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Friday Slide Show: Revelation Share This on LinkedIn   Tweet This   Forward This

24 January 2020

The day we visited our optometrist, we stopped by Yerba Buena Gardens to take a few photos of Revelation, the second largest monument to Martin Luther King, Jr. in the U.S.

We never have enough photos of it. And very few that we like. It's a difficult shoot.

For one thing, you can't get an overview of the thing. It's too large, too tall and too wide.

For another, some of it is in a cavernous darkness and a good deal of it is splashing your camera or misting your lens.

And for still one more, the angles are challenging. Even the Upright tool, which we mostly didn't bother with in this series, can't straighten them out.

It's 26 years old now so you'd think we'd have figured it out. What we figured out was that it's a difficult shoot.

It's a difficult shoot.

So we thought we'd take a different approach this time.

This time, we thought we'd take you on a walk from the north side around the front, slipping behind the falls, and then up to the reflecting pool on top. You should be able to get a sense of the scale of the fountain from that "walk."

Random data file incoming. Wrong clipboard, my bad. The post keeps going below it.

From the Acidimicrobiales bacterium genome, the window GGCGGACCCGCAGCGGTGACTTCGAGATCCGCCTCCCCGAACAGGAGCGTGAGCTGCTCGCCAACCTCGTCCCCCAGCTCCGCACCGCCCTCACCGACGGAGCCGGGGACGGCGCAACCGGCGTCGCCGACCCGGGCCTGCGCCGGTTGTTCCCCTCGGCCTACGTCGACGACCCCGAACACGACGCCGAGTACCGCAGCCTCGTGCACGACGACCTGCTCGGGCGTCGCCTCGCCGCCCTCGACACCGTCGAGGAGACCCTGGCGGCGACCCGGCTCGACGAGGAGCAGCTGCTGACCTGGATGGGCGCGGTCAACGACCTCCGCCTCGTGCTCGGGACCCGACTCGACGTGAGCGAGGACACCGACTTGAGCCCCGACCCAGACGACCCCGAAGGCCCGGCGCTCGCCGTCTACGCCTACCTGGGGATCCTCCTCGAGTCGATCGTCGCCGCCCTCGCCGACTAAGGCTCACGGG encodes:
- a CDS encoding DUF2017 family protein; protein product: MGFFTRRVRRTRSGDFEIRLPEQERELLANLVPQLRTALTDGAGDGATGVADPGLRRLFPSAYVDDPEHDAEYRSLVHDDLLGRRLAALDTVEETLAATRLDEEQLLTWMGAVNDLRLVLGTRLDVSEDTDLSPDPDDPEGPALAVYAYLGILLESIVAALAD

But we also thought we'd focus on the details a bit more. So there are more closeups are tighter crops than there are those impossible overviews.

So even though we've published photos of Revelation before, these are new.

The eagle-eyed will observe that the water itself ends up (as you see it in the beginning) in a quiet pool. Which mirrors how it starts at the top in the infinity reflecting pool.

Only the torrents pounding over the edge of the reflecting pool depict power. And that power is merely the power of righteousness.

Oh, the optometrist is always glad to see us. No cataracts, beautiful optic nerves, no glaucoma. He laughs about what he calls our supervision and tells us we can discern detail most people can't.

He leans back on the counter, crosses his arms and tells us we are very fortunate with the health of our eyes.

That revelation humbles us. We know we are blessed. And not with just our eyesight.

We blessed to live in a country where what's right has the force of those torrents in the fountain. And where, on reflection, we know we are not lost.

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